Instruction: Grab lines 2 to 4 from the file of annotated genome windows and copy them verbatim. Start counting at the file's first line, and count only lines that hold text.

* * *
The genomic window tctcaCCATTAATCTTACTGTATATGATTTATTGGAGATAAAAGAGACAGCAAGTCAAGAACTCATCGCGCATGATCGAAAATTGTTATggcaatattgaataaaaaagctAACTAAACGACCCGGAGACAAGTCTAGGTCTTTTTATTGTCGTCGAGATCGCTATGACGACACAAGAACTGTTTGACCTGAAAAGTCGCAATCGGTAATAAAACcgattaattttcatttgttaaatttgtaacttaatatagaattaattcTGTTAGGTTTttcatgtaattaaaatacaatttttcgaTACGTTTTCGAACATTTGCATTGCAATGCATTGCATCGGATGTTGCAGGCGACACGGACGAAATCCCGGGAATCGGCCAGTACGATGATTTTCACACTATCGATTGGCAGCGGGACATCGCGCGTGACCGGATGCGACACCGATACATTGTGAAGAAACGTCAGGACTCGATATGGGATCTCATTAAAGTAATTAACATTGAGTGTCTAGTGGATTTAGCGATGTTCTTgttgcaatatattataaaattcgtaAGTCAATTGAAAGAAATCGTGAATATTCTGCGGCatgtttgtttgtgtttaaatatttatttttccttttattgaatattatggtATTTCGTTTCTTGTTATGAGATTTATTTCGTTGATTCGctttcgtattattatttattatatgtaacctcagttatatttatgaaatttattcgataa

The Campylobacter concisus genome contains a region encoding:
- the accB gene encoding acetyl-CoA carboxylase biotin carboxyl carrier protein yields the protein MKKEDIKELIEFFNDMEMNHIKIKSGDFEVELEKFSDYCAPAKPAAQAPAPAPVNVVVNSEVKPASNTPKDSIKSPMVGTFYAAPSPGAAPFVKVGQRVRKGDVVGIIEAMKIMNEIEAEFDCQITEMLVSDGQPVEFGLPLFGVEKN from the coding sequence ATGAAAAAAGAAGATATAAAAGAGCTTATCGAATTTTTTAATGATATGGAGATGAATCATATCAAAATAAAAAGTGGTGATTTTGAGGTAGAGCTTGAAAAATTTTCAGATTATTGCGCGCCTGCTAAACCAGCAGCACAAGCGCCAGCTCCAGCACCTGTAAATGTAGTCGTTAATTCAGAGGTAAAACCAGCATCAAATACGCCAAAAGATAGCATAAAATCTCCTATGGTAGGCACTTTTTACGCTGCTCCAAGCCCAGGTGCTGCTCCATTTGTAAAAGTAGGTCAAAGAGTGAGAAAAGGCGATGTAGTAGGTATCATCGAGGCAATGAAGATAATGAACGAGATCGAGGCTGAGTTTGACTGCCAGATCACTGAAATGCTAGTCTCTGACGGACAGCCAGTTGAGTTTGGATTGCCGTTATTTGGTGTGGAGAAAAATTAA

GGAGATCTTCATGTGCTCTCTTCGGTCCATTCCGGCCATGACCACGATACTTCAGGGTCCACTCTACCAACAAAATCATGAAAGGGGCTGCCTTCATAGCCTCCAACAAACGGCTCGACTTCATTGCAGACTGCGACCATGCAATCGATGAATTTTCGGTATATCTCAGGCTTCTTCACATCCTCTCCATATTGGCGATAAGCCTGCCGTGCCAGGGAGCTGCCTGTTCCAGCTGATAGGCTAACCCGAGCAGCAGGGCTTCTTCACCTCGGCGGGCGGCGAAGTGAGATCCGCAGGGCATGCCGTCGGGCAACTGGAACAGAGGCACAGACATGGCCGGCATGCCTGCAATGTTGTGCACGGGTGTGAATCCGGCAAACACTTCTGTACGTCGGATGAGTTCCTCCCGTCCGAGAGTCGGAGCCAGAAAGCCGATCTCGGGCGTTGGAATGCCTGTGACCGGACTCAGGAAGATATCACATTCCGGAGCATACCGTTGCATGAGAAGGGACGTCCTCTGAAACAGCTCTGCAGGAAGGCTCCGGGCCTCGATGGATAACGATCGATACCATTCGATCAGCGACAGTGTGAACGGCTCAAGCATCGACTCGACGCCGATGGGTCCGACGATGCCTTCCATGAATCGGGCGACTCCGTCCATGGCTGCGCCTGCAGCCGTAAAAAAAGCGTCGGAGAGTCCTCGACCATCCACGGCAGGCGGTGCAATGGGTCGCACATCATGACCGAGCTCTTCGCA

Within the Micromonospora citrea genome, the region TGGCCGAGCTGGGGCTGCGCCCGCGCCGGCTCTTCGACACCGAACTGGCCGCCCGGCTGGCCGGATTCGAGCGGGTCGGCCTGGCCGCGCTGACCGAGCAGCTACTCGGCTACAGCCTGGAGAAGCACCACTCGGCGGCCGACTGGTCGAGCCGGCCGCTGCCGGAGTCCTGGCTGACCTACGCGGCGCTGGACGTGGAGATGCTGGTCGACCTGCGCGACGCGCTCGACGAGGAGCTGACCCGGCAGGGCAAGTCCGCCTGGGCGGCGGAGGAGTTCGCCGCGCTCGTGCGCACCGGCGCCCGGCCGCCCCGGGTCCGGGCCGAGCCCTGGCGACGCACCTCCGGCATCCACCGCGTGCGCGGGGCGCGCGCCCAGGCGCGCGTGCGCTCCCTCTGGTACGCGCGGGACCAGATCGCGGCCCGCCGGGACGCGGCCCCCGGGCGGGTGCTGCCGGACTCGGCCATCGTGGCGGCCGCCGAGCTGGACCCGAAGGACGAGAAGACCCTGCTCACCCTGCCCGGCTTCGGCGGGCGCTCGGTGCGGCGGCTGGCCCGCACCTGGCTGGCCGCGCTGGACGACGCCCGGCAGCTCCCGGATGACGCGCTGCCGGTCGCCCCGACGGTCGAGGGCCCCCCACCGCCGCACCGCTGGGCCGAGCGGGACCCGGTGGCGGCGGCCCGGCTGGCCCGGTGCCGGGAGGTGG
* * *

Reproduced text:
The Campylobacter concisus genome contains a region encoding:
- the accB gene encoding acetyl-CoA carboxylase biotin carboxyl carrier protein yields the protein MKKEDIKELIEFFNDMEMNHIKIKSGDFEVELEKFSDYCAPAKPAAQAPAPAPVNVVVNSEVKPASNTPKDSIKSPMVGTFYAAPSPGAAPFVKVGQRVRKGDVVGIIEAMKIMNEIEAEFDCQITEMLVSDGQPVEFGLPLFGVEKN from the coding sequence ATGAAAAAAGAAGATATAAAAGAGCTTATCGAATTTTTTAATGATATGGAGATGAATCATATCAAAATAAAAAGTGGTGATTTTGAGGTAGAGCTTGAAAAATTTTCAGATTATTGCGCGCCTGCTAAACCAGCAGCACAAGCGCCAGCTCCAGCACCTGTAAATGTAGTCGTTAATTCAGAGGTAAAACCAGCATCAAATACGCCAAAAGATAGCATAAAATCTCCTATGGTAGGCACTTTTTACGCTGCTCCAAGCCCAGGTGCTGCTCCATTTGTAAAAGTAGGTCAAAGAGTGAGAAAAGGCGATGTAGTAGGTATCATCGAGGCAATGAAGATAATGAACGAGATCGAGGCTGAGTTTGACTGCCAGATCACTGAAATGCTAGTCTCTGACGGACAGCCAGTTGAGTTTGGATTGCCGTTATTTGGTGTGGAGAAAAATTAA

GGAGATCTTCATGTGCTCTCTTCGGTCCATTCCGGCCATGACCACGATACTTCAGGGTCCACTCTACCAACAAAATCATGAAAGGGGCTGCCTTCATAGCCTCCAACAAACGGCTCGACTTCATTGCAGACTGCGACCATGCAATCGATGAATTTTCGGTATATCTCAGGCTTCTTCACATCCTCTCCATATTGGCGATAAGCCTGCCGTGCCAGGGAGCTGCCTGTTCCAGCTGATAGGCTAACCCGAGCAGCAGGGCTTCTTCACCTCGGCGGGCGGCGAAGTGAGATCCGCAGGGCATGCCGTCGGGCAACTGGAACAGAGGCACAGACATGGCCGGCATGCCTGCAATGTTGTGCACGGGTGTGAATCCGGCAAACACTTCTGTACGTCGGATGAGTTCCTCCCGTCCGAGAGTCGGAGCCAGAAAGCCGATCTCGGGCGTTGGAATGCCTGTGACCGGACTCAGGAAGATATCACATTCCGGAGCATACCGTTGCATGAGAAGGGACGTCCTCTGAAACAGCTCTGCAGGAAGGCTCCGGGCCTCGATGGATAACGATCGATACCATTCGATCAGCGACAGTGTGAACGGCTCAAGCATCGACTCGACGCCGATGGGTCCGACGATGCCTTCCATGAATCGGGCGACTCCGTCCATGGCTGCGCCTGCAGCCGTAAAAAAAGCGTCGGAGAGTCCTCGACCATCCACGGCAGGCGGTGCAATGGGTCGCACATCATGACCGAGCTCTTCGCA